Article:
Season 2, Episode 15 — January 27, 1961
Sure, this Zone classic focuses squarely on alien visitors. But anyone who has watched the woman at the center of this tale (Agnes Moorehead, in a silent performance that speaks volumes) battle those visitors knows it’s basically a short horror movie. Director Douglas Heyes drapes almost every scene in shadow, leaving us wondering just where her two tiny but lethal-minded visitors are, and why they have such hostile intent. Famous for its twist ending, this Matheson story knows how to leave you wondering what lurks around every corner.
Season 2, Episode 17 — February 10, 1961
A patient leaves her hospital room at night, goes to the basement, and stops at the morgue … only to see a nurse walk out, look at her and say, “Room for one more, honey.” Her doctor insists her daily nocturnal wanderings are just a nightmare, but Liz Powell (Barbara Nichols) believes it’s really happening. But why? Is it just a symptom of the nervous breakdown that landed her in the hospital in the first place, or something more sinister? Serling adapts a famous ghost story guaranteed to give you goosebumps.
“We dismiss our terror by finding safety in false knowledge,” says a character in Serling’s follow-up series Night Gallery, “when instead we should submit ourselves to an unknown fear.” Or to this baker’s dozen of spooky Twilight Zones. Hope they help put a shiver or two in your Halloween!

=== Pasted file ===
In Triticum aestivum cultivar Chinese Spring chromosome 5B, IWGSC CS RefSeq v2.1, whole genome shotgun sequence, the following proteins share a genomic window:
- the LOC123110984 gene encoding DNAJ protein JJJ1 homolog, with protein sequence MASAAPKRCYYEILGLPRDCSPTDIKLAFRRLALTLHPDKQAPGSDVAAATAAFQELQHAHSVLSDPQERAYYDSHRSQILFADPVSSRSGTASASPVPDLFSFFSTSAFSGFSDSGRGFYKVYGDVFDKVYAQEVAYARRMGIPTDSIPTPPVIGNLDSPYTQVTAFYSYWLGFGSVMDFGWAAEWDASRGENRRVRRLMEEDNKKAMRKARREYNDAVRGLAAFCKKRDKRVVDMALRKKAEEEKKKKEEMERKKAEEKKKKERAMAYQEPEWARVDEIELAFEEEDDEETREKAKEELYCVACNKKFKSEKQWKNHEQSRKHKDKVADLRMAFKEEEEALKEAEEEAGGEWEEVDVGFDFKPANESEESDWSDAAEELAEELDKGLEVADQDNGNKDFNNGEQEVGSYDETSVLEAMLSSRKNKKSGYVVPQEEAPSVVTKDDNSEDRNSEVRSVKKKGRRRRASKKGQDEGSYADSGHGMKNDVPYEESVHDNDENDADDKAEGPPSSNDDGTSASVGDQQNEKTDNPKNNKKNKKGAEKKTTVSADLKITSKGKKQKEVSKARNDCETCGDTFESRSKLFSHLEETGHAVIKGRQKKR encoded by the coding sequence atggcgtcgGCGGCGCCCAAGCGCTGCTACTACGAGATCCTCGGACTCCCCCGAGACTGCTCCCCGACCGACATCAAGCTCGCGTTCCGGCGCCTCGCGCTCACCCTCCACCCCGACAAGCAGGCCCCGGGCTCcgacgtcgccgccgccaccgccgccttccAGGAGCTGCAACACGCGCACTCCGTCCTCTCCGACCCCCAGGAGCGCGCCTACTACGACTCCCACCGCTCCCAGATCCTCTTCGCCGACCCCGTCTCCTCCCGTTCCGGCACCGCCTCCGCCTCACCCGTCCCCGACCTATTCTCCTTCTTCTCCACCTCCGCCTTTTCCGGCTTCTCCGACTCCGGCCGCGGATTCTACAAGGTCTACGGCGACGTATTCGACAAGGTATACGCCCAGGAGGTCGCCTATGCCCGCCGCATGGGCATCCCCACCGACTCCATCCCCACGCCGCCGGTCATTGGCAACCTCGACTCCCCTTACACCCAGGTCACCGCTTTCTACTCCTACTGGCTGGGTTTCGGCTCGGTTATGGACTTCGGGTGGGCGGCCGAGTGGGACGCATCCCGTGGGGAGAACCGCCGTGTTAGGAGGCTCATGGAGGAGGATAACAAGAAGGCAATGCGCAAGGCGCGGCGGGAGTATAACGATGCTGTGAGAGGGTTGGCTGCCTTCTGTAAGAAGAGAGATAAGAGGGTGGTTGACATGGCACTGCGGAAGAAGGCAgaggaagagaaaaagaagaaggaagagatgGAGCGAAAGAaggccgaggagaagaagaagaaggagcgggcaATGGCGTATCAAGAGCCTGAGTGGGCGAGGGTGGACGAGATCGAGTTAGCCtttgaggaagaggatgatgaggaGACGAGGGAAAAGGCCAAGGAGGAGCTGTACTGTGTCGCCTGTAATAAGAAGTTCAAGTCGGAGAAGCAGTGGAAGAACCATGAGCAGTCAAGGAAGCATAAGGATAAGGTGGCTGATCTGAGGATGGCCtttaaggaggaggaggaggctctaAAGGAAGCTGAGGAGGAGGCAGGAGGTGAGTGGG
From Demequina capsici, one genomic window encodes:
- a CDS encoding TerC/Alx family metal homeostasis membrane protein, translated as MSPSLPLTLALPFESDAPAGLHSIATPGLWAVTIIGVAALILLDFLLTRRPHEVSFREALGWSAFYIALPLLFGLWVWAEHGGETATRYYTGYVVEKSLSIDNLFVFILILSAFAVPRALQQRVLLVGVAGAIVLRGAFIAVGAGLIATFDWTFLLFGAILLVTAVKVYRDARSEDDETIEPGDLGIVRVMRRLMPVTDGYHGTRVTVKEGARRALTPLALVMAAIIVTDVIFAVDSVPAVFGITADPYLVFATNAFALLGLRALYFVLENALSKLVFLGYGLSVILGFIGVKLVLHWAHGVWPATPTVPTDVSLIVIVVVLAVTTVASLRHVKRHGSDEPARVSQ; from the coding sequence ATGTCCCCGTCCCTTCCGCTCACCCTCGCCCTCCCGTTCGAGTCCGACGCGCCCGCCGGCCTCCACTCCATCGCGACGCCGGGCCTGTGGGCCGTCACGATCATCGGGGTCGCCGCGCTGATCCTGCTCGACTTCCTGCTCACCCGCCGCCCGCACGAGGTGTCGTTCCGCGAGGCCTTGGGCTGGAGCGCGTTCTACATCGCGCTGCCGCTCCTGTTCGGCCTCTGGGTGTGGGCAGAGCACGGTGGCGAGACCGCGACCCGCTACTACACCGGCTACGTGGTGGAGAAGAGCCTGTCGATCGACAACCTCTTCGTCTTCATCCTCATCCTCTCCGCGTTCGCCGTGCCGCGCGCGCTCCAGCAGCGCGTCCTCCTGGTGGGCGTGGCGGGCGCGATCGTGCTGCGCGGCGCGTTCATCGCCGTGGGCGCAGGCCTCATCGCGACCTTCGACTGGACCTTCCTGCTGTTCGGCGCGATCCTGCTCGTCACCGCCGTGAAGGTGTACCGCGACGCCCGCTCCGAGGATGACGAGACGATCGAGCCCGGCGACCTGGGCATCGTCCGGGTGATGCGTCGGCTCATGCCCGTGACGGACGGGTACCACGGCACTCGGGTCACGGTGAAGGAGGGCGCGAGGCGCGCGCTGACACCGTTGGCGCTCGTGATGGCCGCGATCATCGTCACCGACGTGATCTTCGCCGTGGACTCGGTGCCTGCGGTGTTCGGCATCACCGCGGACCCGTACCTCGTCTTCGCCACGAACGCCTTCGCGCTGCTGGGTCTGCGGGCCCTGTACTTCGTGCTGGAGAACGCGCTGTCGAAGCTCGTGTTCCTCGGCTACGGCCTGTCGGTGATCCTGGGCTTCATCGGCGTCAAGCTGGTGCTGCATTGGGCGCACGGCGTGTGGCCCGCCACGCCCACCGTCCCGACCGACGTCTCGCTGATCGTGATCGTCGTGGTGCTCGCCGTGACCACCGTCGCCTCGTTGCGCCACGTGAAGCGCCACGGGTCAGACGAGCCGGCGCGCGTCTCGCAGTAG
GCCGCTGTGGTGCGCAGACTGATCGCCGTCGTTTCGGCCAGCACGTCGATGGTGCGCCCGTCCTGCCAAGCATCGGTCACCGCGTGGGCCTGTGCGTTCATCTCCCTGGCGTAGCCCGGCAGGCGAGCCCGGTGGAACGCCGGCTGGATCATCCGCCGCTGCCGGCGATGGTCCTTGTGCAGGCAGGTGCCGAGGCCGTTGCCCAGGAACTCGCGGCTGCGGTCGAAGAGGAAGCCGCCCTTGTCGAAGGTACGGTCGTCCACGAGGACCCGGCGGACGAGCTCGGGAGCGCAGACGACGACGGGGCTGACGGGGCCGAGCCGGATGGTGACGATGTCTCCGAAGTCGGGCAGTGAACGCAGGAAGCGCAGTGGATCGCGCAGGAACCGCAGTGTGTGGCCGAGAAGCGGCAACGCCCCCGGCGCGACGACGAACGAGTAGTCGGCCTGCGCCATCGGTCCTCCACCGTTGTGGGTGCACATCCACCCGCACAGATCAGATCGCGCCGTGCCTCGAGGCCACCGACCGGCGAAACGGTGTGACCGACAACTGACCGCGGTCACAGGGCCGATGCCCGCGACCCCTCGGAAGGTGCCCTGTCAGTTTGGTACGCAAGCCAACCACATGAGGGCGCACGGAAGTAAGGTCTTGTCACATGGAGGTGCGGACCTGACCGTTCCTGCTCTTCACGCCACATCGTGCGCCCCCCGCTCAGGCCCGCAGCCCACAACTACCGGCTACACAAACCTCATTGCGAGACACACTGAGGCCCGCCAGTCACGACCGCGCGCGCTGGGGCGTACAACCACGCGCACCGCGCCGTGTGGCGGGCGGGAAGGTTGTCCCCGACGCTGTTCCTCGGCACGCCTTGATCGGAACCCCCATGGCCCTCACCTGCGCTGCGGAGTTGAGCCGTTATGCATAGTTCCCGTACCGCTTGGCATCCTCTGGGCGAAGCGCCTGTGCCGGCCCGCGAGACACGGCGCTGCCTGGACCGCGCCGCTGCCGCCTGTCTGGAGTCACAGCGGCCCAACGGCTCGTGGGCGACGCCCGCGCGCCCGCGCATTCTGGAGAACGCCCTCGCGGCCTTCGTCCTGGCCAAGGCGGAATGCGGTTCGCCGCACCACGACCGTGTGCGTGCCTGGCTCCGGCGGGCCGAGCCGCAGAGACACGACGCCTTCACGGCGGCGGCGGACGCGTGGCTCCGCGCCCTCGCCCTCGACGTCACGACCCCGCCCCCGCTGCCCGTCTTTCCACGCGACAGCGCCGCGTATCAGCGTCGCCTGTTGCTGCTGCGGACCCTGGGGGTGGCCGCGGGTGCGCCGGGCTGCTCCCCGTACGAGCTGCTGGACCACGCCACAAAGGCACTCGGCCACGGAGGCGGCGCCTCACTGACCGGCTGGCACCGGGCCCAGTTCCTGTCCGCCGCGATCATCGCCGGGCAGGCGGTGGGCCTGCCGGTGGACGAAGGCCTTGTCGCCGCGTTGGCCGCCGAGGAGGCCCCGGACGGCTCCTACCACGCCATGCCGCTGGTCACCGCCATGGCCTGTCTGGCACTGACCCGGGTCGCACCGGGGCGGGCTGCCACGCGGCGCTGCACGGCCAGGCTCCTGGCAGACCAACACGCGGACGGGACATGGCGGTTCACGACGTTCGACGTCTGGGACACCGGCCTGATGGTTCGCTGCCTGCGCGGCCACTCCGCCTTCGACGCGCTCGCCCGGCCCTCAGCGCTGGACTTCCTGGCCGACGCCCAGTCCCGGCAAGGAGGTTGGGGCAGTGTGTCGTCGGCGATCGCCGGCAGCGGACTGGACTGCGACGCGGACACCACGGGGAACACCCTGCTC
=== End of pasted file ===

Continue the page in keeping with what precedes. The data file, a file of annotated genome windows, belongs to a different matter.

Photos courtesy of my “Gal Friday,” artist Wendy Brydge. For a daily dose of Serling, you can follow me on Twitter, Facebook orPinterest. You can also get email notifications of future posts by entering your address under “Follow S&S Via Email” on the upper left-hand side of this post. WordPress followers, just hit “follow” at the top of the page.
Hope to see you in some corner of the fifth dimension soon!
Posted on 10/25/2013, in Twilight Zone and tagged Agnes Moorehead, Anne Francis, Charles Beaumont, Nightmare at 20000 Feet, Perchance to Dream, Richard Matheson, Rod Serling, The Invaders, Twilight Zone, William Shatner. Bookmark the permalink. 18 Comments.